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November 14, 2007
Religious Rights of Native Americans is Subject of Law Panel on Nov. 28
Panel Is Part of the Library of Congress’s Native American Heritage Month Celebration
During the past four decades, Congress has enacted legislation to protect the religious and civil rights of Native Americans, but tribal communities have achieved fewer victories through litigation in the state courts.
This disparity is the subject of a panel discussion titled "Indian Religious Freedom, to Litigate or Legislate," to be held at noon on Wednesday, Nov. 28, in the West Dining Room of the Library’s James Madison Building, 101 Independence Ave. S.E., Washington, D.C.
Sponsored jointly by the Library’s Office of Workforce Diversity and the Law Library of Congress, the program is free and open to the public. Tickets are not required.
Featured panelists Kevin Gover, Suzan Shown Harjo and Dean Suagee will explore the difficulty of protecting American Indian religious rights through litigation. Recent cases will be discussed, including San Francisco Peaks and Cave Rock. The impact of statutory rights provided through the American Indian Religious Freedom Act of 1978 and other federal legislation will also be discussed.
Moderating the panel will be Louis Fisher, a constitutional law specialist in the Law Library. From 1970 to March 2006, Fisher worked in the Congressional Research Service, where he was senior specialist in separation of powers. He is the author of "Religious Liberty in America: Political Safeguards" (2003), among other books on national security, separation of powers and constitutional law.
Kevin Gover (Pawnee) is the incoming director of the Smithsonian National Museum of the American Indian. He is a professor of law at the Sandra Day O’Connor College of Law at Arizona State University and an affiliate professor in its American Indian Studies Program. Gover received his bachelor’s degree in public and international affairs from Princeton University and his law degree from the University of New Mexico. In 2001, he was awarded an honorary doctor of law degree from Princeton University. From 1997 to 2000, he served as the assistant secretary for Indian Affairs in the U.S. Department of the Interior, where he was responsible for policy and operational oversight of the Bureau of Indian Affairs. He is currently an associate judge on the Tonto Apache Tribal Court of Appeals and the San Carlos Apache Tribal Court of Appeals.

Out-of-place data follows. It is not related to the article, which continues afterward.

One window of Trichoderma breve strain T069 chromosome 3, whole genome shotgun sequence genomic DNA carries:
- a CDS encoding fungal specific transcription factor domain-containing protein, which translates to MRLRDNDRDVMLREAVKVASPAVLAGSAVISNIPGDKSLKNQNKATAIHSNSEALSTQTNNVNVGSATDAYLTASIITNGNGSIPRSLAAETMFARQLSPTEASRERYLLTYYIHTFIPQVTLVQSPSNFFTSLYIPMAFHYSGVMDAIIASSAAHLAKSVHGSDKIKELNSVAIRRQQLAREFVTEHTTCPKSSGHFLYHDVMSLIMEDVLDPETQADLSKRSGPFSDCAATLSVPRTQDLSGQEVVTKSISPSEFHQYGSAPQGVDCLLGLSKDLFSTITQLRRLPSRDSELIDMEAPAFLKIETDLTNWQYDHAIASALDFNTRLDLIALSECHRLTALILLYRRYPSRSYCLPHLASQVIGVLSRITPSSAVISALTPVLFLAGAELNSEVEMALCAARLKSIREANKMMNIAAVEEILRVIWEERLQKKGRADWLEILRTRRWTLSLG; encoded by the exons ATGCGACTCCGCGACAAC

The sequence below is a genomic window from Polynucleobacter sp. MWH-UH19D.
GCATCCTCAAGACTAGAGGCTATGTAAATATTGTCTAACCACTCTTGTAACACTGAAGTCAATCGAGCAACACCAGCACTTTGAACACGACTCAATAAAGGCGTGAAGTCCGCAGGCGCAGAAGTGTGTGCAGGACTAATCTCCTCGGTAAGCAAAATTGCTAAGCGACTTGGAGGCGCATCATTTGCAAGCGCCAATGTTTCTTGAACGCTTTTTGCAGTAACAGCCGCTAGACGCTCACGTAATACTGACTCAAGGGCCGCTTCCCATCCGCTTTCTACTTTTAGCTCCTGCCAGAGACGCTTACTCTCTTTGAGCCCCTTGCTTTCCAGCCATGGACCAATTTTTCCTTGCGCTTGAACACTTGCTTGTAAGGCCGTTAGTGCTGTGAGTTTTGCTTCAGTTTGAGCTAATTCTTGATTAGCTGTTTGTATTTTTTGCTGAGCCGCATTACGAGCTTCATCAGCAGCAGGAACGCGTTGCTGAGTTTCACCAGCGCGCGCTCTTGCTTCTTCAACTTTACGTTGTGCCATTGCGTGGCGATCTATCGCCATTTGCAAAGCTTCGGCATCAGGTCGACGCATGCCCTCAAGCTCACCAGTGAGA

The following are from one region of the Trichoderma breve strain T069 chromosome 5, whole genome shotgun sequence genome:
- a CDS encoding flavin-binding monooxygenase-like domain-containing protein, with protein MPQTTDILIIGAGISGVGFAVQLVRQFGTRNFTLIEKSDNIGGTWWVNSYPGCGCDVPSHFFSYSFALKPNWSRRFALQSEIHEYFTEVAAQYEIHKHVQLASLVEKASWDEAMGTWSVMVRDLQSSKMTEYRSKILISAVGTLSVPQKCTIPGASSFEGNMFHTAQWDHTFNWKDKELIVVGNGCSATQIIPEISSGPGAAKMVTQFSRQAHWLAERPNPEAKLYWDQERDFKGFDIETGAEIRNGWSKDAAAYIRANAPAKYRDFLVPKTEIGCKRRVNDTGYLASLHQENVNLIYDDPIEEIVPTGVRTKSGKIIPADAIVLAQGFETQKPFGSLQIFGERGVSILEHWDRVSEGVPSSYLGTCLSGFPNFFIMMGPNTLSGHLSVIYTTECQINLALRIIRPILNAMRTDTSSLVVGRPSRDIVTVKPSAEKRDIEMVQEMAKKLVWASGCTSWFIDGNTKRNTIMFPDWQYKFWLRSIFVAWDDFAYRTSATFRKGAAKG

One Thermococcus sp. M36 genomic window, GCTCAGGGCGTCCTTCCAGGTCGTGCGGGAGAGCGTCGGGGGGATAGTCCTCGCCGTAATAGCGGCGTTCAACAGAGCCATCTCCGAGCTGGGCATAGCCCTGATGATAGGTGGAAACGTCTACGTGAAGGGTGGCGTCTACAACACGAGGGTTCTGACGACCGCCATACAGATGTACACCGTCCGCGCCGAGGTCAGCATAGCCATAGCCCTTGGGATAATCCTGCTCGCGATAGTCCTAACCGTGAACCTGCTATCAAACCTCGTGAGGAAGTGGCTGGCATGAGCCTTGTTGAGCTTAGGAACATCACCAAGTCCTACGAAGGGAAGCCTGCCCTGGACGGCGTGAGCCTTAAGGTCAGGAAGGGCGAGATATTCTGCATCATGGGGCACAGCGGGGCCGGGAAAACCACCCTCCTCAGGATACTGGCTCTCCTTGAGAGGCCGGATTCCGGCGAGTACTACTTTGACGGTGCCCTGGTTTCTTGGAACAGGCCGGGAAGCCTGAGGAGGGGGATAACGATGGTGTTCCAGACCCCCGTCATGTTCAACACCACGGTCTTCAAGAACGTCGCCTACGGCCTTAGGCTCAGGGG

Suzan Shown Harjo (Cheyenne & Hodulgee Muscogee) is a poet, writer, lecturer, curator and policy advocate. She has helped Native American recover more than one million acres of land and numerous sacred places, and was lead lobbyist on the Maine and Mashantucket Pequot Settlement acts. She has developed key federal American Indian law since 1975, including policies to promote arts, cultures and languages, as well as the 1996 Executive Order on Indian Sacred Sites, the 1990 Native American Graves Protection and Repatriation Act, the 1989 National Museum of the American Indian Act and the 1978 American Indian Religious Freedom Act. She is currently president and executive director of The Morning Star Institute, a national rights organization founded in 1984 for Native Peoples’ traditional and cultural advocacy, arts promotion and research.
Dean Suagee (Cherokee) is counsel to the law firm of Hobbs, Straus, Dean & Walker, LLP, Washington, D.C., a firm that specializes in serving as legal counsel for American Indian and Alaska Native tribal governments and tribal organizations. His practice emphasizes environmental law and cultural resources law, and he has worked with a number of tribes in developing tribal legislation and regulations. He is the author of a number of law journal articles on environmental and cultural resources law in Indian country, and is a contributing author of the 2005 edition of Cohen’s Handbook of Federal Indian Law. He received his B.A. from the University of Arizona in 1972, J.D. from the University of North Carolina in 1976 and LL.M. in international legal studies from the American University in 1989.
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